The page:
Mandelin reagent

From Wikipedia, the free encyclopedia

The Mandelin reagent is used as a simple spot-test to presumptively identify alkaloids as well as other compounds. It is composed of a mixture of ammonium metavanadate and concentrated sulfuric acid. Its primary use is for the detection of ketamine and PMA[1] Unlike the most common reagent test chemicals, it has a deep red colour that changes to yellow if there is no alkaloid, which occurs within about 48 hours of mixing.[2]

The United States Department of Justice method for producing the reagent is the addition of 100 mL of concentrated (95–98%) sulfuric acid to 0.5[3]-1 g of Ammonium metavanadate.[4]

This reagent was invented by the German pharmacologist, Karl Friedrich Mandelin (1854–1906) at the University of Dorpat.

Final colors produced by Mandelin Reagent with various substances[4]
Substance Color
2C-T-7 Wine dark to Black[5]
Acetaminophen Moderate olive
Benzphetamine Brilliant yellow green
Chlorpromazine Dark olive
Cocaine Deep orange yellow
Codeine Dark olive
d-Amphetamine Moderate bluish green
d-Methamphetamine Dark yellowish green
Diacetylmorphine (Heroin) Moderate reddish brown
Dimethoxymethamphetamine Dark olive brown
Doxepin Very reddish brown
Dristan Greyish olive
Exedrine Dark olive
Ketamine Deep reddish orange[1]
Mace Moderate olive green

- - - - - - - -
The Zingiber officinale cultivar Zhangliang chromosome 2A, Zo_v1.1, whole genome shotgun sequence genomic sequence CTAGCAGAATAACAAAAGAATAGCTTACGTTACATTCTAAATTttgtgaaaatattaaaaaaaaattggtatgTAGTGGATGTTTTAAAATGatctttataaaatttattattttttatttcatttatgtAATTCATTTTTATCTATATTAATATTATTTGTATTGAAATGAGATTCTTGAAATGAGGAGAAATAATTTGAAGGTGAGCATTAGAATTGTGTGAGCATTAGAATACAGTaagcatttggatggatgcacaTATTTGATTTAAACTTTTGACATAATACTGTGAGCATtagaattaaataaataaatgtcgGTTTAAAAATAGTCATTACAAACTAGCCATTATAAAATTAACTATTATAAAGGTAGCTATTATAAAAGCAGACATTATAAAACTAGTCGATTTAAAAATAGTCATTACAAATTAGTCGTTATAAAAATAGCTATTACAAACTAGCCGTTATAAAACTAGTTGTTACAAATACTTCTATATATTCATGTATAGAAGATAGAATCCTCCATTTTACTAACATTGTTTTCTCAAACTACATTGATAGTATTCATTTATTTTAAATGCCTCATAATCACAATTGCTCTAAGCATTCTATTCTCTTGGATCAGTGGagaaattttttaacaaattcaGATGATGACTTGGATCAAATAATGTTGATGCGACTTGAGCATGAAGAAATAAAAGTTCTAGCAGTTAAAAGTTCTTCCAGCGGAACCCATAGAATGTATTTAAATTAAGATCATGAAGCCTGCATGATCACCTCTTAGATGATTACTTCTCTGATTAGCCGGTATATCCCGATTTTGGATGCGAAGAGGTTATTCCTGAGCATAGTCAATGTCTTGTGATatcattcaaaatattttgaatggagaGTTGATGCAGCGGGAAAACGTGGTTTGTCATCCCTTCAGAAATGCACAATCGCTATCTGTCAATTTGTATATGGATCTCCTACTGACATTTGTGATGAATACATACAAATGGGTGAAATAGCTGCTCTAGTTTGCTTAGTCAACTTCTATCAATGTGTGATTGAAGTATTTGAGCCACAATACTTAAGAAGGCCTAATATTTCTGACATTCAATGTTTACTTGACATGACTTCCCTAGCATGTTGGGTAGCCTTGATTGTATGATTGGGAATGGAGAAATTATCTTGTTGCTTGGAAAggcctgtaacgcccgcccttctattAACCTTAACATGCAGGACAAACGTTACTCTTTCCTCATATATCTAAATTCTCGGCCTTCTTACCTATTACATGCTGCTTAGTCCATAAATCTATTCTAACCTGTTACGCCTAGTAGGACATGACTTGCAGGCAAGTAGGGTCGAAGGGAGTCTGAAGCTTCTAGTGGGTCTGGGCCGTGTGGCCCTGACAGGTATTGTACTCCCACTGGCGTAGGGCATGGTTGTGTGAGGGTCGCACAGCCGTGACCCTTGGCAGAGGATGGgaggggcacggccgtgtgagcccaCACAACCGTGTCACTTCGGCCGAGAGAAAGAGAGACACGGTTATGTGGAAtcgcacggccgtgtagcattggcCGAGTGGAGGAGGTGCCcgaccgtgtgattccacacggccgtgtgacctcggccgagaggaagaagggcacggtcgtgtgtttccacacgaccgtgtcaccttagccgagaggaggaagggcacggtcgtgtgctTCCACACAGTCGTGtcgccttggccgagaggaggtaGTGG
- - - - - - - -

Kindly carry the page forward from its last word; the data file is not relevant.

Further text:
MDA Bluish black[6]
MDMA Bluish black[6]
Mescaline Dark yellowish brown
Methadone Dark greyish blue
Methaqualone Very orange yellow
Methylphenidate Brilliant orange yellow
Morphine Dark greyish reddish brown
Opium Olive black
Oxycodone Dark greenish yellow
Procaine Deep orange
Propoxyphene Dark reddish brown
Psilocybin Green [7]
Paramethoxyamphetamine (PMA) Reddish brown [1]
Paramethoxymethamphetamine (PMMA) Reddish brown [1]
Salt (NaCl-HCl) Strong orange

See also[edit]


  1. ^ a b c d "Mandelin EZ Testing Kit". EZ Test. Retrieved 2012-01-27.
  2. ^ "Reagent Tests UK - Mandelin reagent". Reagent Tests UK. Retrieved 3 April 2016.
  3. ^ Poe, Charles F.; O'Day, David W. (2006). "A study of Mandelin's test for strychnine". Journal of the American Pharmaceutical Association. 19 (12): 1292. doi:10.1002/jps.3080191206.
  4. ^ a b "Color Test Reagents/Kits for Preliminary Identification of Drugs of Abuse" (PDF). Law Enforcement and Corrections Standards and Testing Program. July 2000. Retrieved 2011-07-24.
  5. ^ "2-C-T-7 Mandelin". Reagent Base.
  6. ^ a b "Dancesafe Mandelin Reagent". Dancesafe. Retrieved 10 August 2015.
  7. ^ Mahmood, Zafar Alam (2013). "Bioactive Alkaloids from Fungi: Psilocybin". Natural Products: Phytochemistry, Botany and Metabolism of Alkaloids, Phenolics and Terpenes. Springer-Verlag. pp. 523–552. ISBN 978-3-642-22143-9.